A new research report released today by the Social Research and Demonstration Corporation (SRDC) and the Higher Education Quality Council of Ontario (HEQCO) investigates the roles that financial barriers may play in the under-representation of certain groups in post-secondary education (PSE). It shows that negative perceptions about the costs of PSE and about taking up student loans may discourage some students from pursuing a post-secondary education.
Though PSE attainment rates in Canada are among the world’s highest, its aging population threatens to compromise its ability to meet future demands for skilled workers unless PSE participation rates keep climbing. There is growing consensus that the best opportunity for growth may be to focus on increasing access for groups that are currently under-represented in PSE, such as those from lower-income families, those with no family history of PSE participation and Aboriginal students. Increasing participation among these groups also makes sense from a social justice perspective, as every Canadian should have the same opportunity to pursue higher education. However, this goal may be difficult to reach in the current climate of rising student fees, living expenses, and debt loads.
The report by SRDC researchers, Boris Palameta and Jean-Pierre Voyer, builds on an experimental approach developed and implemented by CIRANO (Centre interuniversitaire de recherche en analyse des organizations) and SRDC to investigate two types of financial barriers: higher price sensitivity and the prevalence of loan aversion. This approach involved subjecting students to a series of financial decisions, some of which involved potentially high-stakes choices between various combinations of grants and loans for full-time PSE and significant but smaller amounts of cash. Over 1,200 students from 12 different schools in 4 provinces (Quebec, Ontario, Manitoba, and Saskatchewan) participated. All were in their final year of high school or first year of CEGEP (collège d’enseignement général et professionnel).
Price sensitivity was investigated by varying the amounts of cash participants had to give up (up to $300) to secure varying amounts of grants (up to $4,000). It was assumed that choosing a grant was an indicator of demand for PSE while a choice of cash indicated a lack of demand. The results of the experiment showed greater sensitivity to price increases by students from lower-income families, those with less educated parents, Aboriginal students, and boys.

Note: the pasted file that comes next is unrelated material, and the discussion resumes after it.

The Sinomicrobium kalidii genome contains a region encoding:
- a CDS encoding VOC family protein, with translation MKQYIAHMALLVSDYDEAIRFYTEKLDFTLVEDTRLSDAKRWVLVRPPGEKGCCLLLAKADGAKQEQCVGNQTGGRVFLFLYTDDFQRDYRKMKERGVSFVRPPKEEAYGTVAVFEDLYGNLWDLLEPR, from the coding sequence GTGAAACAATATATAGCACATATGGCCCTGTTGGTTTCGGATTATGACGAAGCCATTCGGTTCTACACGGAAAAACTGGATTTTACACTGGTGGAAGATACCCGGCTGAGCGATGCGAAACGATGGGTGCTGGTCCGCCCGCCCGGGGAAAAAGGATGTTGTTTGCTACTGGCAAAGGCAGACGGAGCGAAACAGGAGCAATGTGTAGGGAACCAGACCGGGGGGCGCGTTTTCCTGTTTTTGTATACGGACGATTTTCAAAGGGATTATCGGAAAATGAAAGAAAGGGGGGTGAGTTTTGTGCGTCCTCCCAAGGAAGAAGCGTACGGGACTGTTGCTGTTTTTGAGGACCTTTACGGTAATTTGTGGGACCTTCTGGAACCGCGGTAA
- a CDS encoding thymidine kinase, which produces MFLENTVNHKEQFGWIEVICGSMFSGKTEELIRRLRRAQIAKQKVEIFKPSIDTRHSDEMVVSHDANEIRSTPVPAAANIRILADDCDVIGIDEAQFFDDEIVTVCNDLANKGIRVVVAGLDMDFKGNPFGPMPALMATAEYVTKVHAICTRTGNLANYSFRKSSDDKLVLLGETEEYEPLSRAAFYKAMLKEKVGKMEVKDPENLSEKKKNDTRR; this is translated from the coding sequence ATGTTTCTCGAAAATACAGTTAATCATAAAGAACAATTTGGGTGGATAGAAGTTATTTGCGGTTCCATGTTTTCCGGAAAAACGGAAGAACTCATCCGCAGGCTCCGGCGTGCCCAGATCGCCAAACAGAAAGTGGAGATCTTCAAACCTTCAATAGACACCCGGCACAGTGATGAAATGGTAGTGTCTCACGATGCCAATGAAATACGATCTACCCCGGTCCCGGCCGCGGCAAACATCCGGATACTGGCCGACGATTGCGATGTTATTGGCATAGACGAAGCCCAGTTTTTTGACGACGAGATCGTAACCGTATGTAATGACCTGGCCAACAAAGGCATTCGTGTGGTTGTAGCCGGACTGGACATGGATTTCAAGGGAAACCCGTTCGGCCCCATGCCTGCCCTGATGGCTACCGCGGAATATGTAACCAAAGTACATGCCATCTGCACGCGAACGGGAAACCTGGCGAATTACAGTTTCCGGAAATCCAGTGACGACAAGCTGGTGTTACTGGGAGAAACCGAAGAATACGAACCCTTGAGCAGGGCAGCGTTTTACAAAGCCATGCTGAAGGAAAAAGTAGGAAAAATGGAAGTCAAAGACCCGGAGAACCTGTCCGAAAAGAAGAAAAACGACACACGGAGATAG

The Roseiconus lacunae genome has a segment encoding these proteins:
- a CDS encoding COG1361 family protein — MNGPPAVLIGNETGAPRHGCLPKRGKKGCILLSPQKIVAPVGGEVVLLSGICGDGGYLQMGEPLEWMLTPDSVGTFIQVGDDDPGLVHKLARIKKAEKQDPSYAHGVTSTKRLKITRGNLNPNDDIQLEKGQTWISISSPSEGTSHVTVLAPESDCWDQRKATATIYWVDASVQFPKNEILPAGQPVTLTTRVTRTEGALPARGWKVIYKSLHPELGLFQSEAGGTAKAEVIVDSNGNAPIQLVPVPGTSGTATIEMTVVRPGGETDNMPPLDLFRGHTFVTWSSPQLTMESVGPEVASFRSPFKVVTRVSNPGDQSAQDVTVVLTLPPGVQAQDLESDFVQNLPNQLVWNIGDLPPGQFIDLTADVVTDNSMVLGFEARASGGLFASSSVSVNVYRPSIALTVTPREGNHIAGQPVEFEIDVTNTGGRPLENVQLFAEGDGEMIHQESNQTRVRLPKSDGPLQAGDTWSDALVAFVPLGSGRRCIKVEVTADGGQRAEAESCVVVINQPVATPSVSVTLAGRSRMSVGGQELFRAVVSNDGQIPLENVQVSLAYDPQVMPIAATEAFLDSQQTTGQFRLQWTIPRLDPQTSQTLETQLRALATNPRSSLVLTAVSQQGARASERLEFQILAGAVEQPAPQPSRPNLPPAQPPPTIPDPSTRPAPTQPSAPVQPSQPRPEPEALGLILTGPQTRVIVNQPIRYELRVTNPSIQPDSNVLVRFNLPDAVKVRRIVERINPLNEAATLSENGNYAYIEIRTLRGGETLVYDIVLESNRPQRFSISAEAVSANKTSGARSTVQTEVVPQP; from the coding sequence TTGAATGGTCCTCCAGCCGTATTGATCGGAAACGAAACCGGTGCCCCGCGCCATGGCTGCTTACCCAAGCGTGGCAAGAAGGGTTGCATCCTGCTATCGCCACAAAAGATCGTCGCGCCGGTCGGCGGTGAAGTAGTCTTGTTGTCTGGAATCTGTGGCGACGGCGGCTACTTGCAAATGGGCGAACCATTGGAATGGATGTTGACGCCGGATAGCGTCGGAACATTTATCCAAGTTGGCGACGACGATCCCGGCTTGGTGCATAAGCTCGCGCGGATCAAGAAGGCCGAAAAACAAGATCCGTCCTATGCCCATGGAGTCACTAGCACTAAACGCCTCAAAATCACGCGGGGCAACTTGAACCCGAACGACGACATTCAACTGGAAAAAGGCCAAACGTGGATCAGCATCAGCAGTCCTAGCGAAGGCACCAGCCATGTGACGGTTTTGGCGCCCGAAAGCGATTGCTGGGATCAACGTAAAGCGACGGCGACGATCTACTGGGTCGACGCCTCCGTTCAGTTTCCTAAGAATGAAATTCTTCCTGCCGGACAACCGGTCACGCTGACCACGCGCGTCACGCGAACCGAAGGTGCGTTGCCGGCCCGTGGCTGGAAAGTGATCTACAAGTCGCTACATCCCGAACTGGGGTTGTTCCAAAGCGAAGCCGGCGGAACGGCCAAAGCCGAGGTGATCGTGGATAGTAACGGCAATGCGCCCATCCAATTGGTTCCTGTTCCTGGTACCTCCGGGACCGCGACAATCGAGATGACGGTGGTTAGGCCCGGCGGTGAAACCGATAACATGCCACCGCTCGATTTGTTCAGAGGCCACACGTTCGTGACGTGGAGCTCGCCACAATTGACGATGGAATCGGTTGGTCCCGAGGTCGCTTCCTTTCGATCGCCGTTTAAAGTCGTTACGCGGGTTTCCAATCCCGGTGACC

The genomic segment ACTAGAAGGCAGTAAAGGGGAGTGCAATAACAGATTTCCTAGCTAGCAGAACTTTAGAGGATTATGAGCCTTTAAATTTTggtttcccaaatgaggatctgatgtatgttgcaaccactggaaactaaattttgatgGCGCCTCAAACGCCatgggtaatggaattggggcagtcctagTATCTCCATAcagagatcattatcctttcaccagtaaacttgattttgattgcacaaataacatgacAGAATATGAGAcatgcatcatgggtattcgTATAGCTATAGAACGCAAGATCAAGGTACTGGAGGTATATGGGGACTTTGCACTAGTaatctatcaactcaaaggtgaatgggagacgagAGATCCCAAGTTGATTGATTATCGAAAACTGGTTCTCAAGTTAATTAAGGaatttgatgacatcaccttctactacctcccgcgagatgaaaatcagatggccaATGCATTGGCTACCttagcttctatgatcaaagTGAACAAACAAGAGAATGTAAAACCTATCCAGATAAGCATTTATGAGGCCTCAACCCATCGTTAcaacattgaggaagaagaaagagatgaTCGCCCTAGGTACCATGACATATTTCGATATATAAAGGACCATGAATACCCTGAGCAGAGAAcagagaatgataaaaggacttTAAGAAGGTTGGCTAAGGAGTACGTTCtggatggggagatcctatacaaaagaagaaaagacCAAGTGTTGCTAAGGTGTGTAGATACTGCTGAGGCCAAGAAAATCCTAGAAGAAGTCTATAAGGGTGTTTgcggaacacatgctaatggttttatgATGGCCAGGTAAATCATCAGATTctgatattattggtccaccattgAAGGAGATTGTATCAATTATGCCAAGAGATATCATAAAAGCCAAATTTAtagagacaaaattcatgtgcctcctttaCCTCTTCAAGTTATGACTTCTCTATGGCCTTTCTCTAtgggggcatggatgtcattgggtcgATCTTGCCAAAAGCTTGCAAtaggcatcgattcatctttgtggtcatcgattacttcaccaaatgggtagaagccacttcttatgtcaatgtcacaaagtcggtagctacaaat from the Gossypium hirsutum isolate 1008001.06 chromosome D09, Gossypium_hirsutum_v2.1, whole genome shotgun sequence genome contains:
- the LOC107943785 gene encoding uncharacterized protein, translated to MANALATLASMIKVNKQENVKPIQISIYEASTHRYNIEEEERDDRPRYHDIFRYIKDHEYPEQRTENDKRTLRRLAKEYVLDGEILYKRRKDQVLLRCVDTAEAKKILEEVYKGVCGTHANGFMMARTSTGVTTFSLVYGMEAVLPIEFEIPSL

Some of these group differences can be explained by the higher prevalence of certain characteristics among more price-sensitive groups. For example, the greater sensitivity to price increases shown by students with less educated parents was largely attributable to their lower grades, which may have made them more likely to doubt their own motivation and ability to succeed at PSE. In contrast, grades had very little to do with the greater sensitivity to price increases shown by students from lower-income families. Instead, differences in price sensitivity can be traced back to higher perceived costs of PSE and identity-related issues. For other groups, such as Aboriginal students, boys, and those with physical disabilities, significant deficits in demand for grants remain even after characteristics such as grades, perceptions of PSE costs and benefits, parental income and education, and many other potential explanatory factors are accounted for. The authors suggest that, at a fundamental level, there is some mismatch between the needs of the groups and what the education system has to offer.
The report also shows experimental evidence for loan aversion, a phenomenon that had previously been investigated largely at the anecdotal level. Loan averse participants were defined as those who are receptive to PSE as indicated by their choice of a grant over cash, but whose demand for PSE wanes with the offer of additional financing in the form of a loan. Results show that between 10 and 30 per cent of students participating in this experiment displayed some degree of loan aversion. While under-represented groups tended to show a slightly greater likelihood to be loan averse, this behavior was found to be more a function of low numeracy, a tendency to discount future benefits, and doubt about the returns to PSE. The relatively high prevalence of loan aversion overall suggests that a number of individuals, especially those who have few alternative funding sources other than student loans, may find PSE to be unaffordable and refrain from enrolling.
The report suggests consideration of various possible policy responses. To address price sensitivity, higher levels of targeted grants could induce more students from lower-income backgrounds and those with less educated parents to take up PSE. As well, gaps in demand for PSE among these groups could be closed further by designing interventions to target perceptions of returns to PSE and to address concerns about identity issues.
In terms of loan aversion, an obvious policy response is to support a wider range of options for students to finance their PSE, for example, cooperative education programs that allow students to earn employment income and academic credit simultaneously. Information and marketing efforts may also dispel misperceptions some students may have about student loans. Consideration could also be given to decoupling grants from the need-base aid application system, whereby a student can only obtain a grant after first applying and qualifying for a loan.
The study was funded by the Canadian Millennium Scholarship Foundation and the Higher Education Quality Council of Ontario.
Boris Palameta, senior research associate, SRDC
613-237-2945 / [email protected]
Jean-Pierre Voyer, president, SRDC
613-237-3169 / [email protected]